Although it can hardly be claimed to be a new product, Battle For Midway was, in its day, one of the most ambitious wargame titles ever released by a UK software house, in terms of production and scope. Now seems as good a time as any to have a look at this ageing game.
The game, as its title suggests, is a strategic simulation based on one of the most crucial battles from the Pacific; the Japanese attack on the US base at Midway Island six months after their devastating strike on Pearl Harbour. You play the part of the American forces defending the Island. Two fleets, two search aircraft groups and the variety of forces based at Midway are all you have to defend against a powerful and modern grouping of Japanese fleets.
Once the game is loaded, you are presented with several sequential options, including use of joystick, game level and game speed. The manual is presented in such a way as to guide you through your first game, a kind of learn as you play technique. Once the game type is selected, you are presented with a strategic display. Depending on the level of your game, the courses of the Japanese forces may or may not be shown. Using a cursor you can select information on any of your units, give movement orders, launch attack aircraft or just stay on holding status. Eventually, your search aircraft finds a Japanese fleet and it stays visible while the search unit remains in contact. You can select a search unit's report at this stage and you are shown an overhead view of the enemy fleet, giving you some idea of what to expect when your forces come into contact with it.
Combat is automatic when units are in a certain proximity, rather like the Zone of Control effect in conventional wargames. Combat is via the joystick. Depending on the nature of the opposing units, it could be air-to-air, air-to-ground or ground-to-air. The displays vary as a result, but from this point on, it's a case of how good your joystick handling ability is.
Airborne units must be used wisely in defence or attack formations and a watch must be kept on how much flight time there is remaining for a given unit before it plunges into the sea. Aircraft carrier decks must also be maintained wisely, if confusion is to be avoided during take offs and landings.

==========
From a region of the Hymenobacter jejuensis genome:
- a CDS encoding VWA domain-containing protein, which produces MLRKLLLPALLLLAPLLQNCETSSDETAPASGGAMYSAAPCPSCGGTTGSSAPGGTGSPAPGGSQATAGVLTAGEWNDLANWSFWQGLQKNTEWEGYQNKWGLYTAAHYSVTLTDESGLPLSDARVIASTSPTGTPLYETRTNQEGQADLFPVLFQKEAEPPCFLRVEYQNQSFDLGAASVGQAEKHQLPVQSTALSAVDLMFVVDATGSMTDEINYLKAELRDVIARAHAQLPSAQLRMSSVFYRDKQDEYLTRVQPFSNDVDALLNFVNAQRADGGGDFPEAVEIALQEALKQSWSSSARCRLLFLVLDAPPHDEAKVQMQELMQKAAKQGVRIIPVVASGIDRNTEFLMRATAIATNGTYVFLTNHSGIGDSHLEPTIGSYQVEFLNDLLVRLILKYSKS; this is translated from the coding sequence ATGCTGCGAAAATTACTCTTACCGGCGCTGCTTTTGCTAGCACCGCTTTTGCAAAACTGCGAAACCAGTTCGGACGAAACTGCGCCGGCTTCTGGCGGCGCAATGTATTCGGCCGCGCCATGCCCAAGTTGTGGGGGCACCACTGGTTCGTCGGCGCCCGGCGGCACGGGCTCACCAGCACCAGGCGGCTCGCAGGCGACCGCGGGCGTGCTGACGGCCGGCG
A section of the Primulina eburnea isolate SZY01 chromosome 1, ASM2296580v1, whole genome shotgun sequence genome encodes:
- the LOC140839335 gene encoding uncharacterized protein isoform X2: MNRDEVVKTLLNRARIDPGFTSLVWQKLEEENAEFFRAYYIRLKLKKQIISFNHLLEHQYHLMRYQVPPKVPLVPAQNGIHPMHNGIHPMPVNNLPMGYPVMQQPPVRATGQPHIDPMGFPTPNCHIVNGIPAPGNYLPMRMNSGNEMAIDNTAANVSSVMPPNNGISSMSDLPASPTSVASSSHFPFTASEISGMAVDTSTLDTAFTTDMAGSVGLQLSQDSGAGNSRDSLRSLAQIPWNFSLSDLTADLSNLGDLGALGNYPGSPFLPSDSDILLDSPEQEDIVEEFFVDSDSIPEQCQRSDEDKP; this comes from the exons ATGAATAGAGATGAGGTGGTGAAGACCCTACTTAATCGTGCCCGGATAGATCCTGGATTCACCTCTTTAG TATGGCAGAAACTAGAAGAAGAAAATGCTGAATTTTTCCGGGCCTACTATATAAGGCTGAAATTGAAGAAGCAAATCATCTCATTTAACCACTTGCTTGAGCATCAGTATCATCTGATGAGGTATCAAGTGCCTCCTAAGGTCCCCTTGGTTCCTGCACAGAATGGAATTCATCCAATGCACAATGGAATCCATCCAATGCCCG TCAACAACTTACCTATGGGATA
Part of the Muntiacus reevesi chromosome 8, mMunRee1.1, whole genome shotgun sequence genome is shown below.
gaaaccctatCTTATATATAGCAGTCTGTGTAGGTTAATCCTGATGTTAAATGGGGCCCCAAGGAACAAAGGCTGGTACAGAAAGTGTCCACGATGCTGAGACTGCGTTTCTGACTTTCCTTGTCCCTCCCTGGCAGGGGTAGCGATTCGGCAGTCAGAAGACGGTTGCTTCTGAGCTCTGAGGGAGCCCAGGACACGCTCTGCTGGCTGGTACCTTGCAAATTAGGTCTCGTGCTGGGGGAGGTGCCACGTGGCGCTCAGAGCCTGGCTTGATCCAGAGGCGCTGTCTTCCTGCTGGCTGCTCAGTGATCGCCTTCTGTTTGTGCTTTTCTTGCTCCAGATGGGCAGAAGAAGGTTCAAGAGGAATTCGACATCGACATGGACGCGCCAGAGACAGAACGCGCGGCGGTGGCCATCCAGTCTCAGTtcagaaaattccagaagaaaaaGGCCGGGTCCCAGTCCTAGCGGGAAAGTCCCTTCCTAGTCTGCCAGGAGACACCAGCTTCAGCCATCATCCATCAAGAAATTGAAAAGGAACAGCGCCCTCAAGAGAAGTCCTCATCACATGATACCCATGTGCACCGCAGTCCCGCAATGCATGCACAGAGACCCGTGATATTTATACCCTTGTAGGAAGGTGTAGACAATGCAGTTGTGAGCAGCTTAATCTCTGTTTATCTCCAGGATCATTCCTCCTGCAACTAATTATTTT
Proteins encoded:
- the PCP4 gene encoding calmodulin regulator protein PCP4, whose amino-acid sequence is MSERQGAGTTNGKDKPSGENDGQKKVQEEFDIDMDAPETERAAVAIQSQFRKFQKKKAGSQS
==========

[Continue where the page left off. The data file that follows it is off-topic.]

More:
Strategy revolves around the fact that if you hit the Japanese Forces hard enough and before they manage to hit you, you've won. Essentially, this involves keeping the enemy off the island itself, keeping your aircraft carriers afloat and sinking the enemy carriers. Time is an important factor, as you set the rate at which time passes during the game. On a high level, the amount of time you have to respond to sightings is minimal.
Battle for Midway has impressive points. Presentation is to a very high standard as far as British products go. The game itself is fast and responsive, with rules almost anybody could pick up. Nevertheless, from a wargaming point of view it is most seriously flawed. The main problem is the necessity of being successful in the arcade sections of the game. They don't really do that much harm to the game as such (although the graphics could have been better), but they are out of place in a wargame.
The argument could be taken from the opposite point of view. The strategic elements are out of place in an arcade game. Unfortunately, the two different kinds of gaming do not merge well, and the result is a sad mishmash of incongruity and plain incoherency. The authenticity of the game suffers heavily as a result. If you are in command of the US forces (as the manual suggests), you should hardly be responsible for personally shooting down enemy aircraft. Perhaps PSS tried to please everybody by bringing out a commercially appealing wargame, but I expect they pleased very few in the end.
Well printed rules, clear options and 'serious' approach.
Good use of strategic display and silhouettes but poor in arcade sections.
Simple but lacking in important details.
In map mode, movement and intelligence are well handled but the arcade sections make a farce of the rest of the game.
Arcade gamers will probably fare best.
Value For Money 56%
Can provide a challenging game on high levels but for all the wrong reasons.
Bad judgement from a marketing point of view, rather than bad programming makes this a mundane product.